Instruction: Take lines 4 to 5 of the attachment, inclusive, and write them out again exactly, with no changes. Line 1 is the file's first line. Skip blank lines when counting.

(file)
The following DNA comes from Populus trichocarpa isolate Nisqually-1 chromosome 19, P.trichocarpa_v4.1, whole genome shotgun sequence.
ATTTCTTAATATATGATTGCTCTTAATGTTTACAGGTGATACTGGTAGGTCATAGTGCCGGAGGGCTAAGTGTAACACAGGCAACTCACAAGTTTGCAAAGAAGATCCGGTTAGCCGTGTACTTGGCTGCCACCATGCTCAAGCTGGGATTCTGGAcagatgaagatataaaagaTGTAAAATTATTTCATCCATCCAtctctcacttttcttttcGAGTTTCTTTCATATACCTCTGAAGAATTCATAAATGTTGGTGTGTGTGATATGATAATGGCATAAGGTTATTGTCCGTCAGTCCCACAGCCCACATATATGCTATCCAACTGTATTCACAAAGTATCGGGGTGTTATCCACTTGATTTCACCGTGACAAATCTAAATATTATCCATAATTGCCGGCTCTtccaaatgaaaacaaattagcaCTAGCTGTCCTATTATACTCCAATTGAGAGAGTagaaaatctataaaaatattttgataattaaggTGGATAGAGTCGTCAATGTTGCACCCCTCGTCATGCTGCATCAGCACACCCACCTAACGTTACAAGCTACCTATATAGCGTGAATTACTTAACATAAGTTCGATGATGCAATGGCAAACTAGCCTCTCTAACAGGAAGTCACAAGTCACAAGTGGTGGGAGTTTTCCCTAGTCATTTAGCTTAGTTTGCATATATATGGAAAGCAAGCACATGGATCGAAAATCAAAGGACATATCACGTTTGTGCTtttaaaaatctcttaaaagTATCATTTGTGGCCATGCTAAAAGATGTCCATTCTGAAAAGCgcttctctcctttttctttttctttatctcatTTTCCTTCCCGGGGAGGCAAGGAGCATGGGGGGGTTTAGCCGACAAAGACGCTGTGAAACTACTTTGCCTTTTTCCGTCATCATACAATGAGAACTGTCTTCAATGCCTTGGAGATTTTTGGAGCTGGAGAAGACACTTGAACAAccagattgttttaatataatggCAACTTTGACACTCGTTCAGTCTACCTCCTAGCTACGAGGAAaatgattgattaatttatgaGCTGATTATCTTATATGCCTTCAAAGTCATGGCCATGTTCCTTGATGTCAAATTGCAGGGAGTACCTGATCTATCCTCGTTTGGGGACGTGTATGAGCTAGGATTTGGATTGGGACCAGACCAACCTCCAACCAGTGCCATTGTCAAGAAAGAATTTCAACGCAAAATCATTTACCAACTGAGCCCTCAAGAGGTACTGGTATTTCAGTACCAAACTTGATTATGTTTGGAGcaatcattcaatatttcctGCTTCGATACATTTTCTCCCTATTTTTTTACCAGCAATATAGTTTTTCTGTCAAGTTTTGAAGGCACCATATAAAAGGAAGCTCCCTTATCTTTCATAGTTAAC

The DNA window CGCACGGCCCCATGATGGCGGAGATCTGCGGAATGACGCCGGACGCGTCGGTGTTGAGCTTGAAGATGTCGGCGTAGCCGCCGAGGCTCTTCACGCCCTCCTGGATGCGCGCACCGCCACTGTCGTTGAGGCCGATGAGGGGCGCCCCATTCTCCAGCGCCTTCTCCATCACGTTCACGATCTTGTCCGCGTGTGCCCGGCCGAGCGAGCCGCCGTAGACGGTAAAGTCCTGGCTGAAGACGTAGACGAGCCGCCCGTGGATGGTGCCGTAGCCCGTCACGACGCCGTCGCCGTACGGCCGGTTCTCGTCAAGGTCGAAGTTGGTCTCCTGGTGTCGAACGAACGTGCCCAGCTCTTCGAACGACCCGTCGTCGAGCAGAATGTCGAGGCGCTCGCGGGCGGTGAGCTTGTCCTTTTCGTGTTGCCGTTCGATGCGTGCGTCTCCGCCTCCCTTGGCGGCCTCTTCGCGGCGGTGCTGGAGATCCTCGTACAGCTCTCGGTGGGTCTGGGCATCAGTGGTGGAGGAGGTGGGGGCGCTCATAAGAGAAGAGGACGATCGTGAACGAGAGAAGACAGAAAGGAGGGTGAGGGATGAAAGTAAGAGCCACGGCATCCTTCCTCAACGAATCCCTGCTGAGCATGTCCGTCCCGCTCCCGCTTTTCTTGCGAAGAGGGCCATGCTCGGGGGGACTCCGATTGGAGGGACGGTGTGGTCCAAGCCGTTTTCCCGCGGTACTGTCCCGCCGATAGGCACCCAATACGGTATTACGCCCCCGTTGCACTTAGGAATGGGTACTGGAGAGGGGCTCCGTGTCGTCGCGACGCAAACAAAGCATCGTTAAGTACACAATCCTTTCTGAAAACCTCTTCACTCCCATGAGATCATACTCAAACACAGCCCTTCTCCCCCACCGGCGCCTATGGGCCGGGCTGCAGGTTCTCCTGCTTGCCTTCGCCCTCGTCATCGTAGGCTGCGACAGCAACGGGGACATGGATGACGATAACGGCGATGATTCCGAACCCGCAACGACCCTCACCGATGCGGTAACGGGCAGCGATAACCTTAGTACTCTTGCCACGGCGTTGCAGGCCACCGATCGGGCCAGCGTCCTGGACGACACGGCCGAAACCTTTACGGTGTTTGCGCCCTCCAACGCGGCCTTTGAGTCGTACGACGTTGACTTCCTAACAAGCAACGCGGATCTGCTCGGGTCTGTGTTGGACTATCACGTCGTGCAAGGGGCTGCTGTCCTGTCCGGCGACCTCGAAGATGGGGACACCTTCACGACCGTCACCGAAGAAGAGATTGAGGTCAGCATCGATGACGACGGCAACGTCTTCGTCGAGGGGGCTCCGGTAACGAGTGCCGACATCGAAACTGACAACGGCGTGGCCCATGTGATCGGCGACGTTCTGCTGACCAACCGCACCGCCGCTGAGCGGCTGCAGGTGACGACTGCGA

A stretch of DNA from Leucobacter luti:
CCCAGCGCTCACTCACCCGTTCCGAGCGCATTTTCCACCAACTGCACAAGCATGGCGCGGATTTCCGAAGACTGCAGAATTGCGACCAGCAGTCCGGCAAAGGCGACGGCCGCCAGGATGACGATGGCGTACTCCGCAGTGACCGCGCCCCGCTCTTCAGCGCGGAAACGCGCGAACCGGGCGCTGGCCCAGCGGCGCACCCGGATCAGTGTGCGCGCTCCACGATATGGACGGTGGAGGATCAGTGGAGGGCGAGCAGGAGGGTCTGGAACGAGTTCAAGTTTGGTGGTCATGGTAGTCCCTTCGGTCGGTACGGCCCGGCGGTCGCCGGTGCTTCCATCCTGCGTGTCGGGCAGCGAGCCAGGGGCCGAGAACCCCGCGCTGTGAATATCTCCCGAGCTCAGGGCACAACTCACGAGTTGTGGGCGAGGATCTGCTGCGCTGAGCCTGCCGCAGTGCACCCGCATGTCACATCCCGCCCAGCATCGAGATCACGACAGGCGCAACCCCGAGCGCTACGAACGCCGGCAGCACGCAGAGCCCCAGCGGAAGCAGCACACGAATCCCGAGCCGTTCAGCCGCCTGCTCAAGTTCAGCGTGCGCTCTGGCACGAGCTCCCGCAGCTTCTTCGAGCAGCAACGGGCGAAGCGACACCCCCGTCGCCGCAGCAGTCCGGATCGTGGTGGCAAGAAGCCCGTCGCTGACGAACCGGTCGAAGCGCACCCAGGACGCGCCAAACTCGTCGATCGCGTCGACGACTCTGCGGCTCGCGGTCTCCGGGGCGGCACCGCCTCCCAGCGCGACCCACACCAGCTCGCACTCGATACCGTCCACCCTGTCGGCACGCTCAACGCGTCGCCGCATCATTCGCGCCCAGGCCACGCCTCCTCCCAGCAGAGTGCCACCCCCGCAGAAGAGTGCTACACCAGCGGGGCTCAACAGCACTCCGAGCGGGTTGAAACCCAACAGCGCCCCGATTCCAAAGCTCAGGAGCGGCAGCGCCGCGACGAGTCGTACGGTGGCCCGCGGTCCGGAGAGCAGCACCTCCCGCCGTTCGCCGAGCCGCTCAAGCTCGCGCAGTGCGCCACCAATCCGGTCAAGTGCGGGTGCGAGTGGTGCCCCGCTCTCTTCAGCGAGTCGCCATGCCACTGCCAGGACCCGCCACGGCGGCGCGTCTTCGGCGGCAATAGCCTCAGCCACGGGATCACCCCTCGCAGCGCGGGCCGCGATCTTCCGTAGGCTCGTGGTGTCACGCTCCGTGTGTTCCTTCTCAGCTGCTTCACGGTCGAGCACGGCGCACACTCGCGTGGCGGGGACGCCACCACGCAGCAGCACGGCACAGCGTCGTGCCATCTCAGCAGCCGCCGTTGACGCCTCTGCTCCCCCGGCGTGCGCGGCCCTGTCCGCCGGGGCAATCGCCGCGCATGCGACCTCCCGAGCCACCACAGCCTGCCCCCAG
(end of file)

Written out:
A stretch of DNA from Leucobacter luti:
CCCAGCGCTCACTCACCCGTTCCGAGCGCATTTTCCACCAACTGCACAAGCATGGCGCGGATTTCCGAAGACTGCAGAATTGCGACCAGCAGTCCGGCAAAGGCGACGGCCGCCAGGATGACGATGGCGTACTCCGCAGTGACCGCGCCCCGCTCTTCAGCGCGGAAACGCGCGAACCGGGCGCTGGCCCAGCGGCGCACCCGGATCAGTGTGCGCGCTCCACGATATGGACGGTGGAGGATCAGTGGAGGGCGAGCAGGAGGGTCTGGAACGAGTTCAAGTTTGGTGGTCATGGTAGTCCCTTCGGTCGGTACGGCCCGGCGGTCGCCGGTGCTTCCATCCTGCGTGTCGGGCAGCGAGCCAGGGGCCGAGAACCCCGCGCTGTGAATATCTCCCGAGCTCAGGGCACAACTCACGAGTTGTGGGCGAGGATCTGCTGCGCTGAGCCTGCCGCAGTGCACCCGCATGTCACATCCCGCCCAGCATCGAGATCACGACAGGCGCAACCCCGAGCGCTACGAACGCCGGCAGCACGCAGAGCCCCAGCGGAAGCAGCACACGAATCCCGAGCCGTTCAGCCGCCTGCTCAAGTTCAGCGTGCGCTCTGGCACGAGCTCCCGCAGCTTCTTCGAGCAGCAACGGGCGAAGCGACACCCCCGTCGCCGCAGCAGTCCGGATCGTGGTGGCAAGAAGCCCGTCGCTGACGAACCGGTCGAAGCGCACCCAGGACGCGCCAAACTCGTCGATCGCGTCGACGACTCTGCGGCTCGCGGTCTCCGGGGCGGCACCGCCTCCCAGCGCGACCCACACCAGCTCGCACTCGATACCGTCCACCCTGTCGGCACGCTCAACGCGTCGCCGCATCATTCGCGCCCAGGCCACGCCTCCTCCCAGCAGAGTGCCACCCCCGCAGAAGAGTGCTACACCAGCGGGGCTCAACAGCACTCCGAGCGGGTTGAAACCCAACAGCGCCCCGATTCCAAAGCTCAGGAGCGGCAGCGCCGCGACGAGTCGTACGGTGGCCCGCGGTCCGGAGAGCAGCACCTCCCGCCGTTCGCCGAGCCGCTCAAGCTCGCGCAGTGCGCCACCAATCCGGTCAAGTGCGGGTGCGAGTGGTGCCCCGCTCTCTTCAGCGAGTCGCCATGCCACTGCCAGGACCCGCCACGGCGGCGCGTCTTCGGCGGCAATAGCCTCAGCCACGGGATCACCCCTCGCAGCGCGGGCCGCGATCTTCCGTAGGCTCGTGGTGTCACGCTCCGTGTGTTCCTTCTCAGCTGCTTCACGGTCGAGCACGGCGCACACTCGCGTGGCGGGGACGCCACCACGCAGCAGCACGGCACAGCGTCGTGCCATCTCAGCAGCCGCCGTTGACGCCTCTGCTCCCCCGGCGTGCGCGGCCCTGTCCGCCGGGGCAATCGCCGCGCATGCGACCTCCCGAGCCACCACAGCCTGCCCCCAG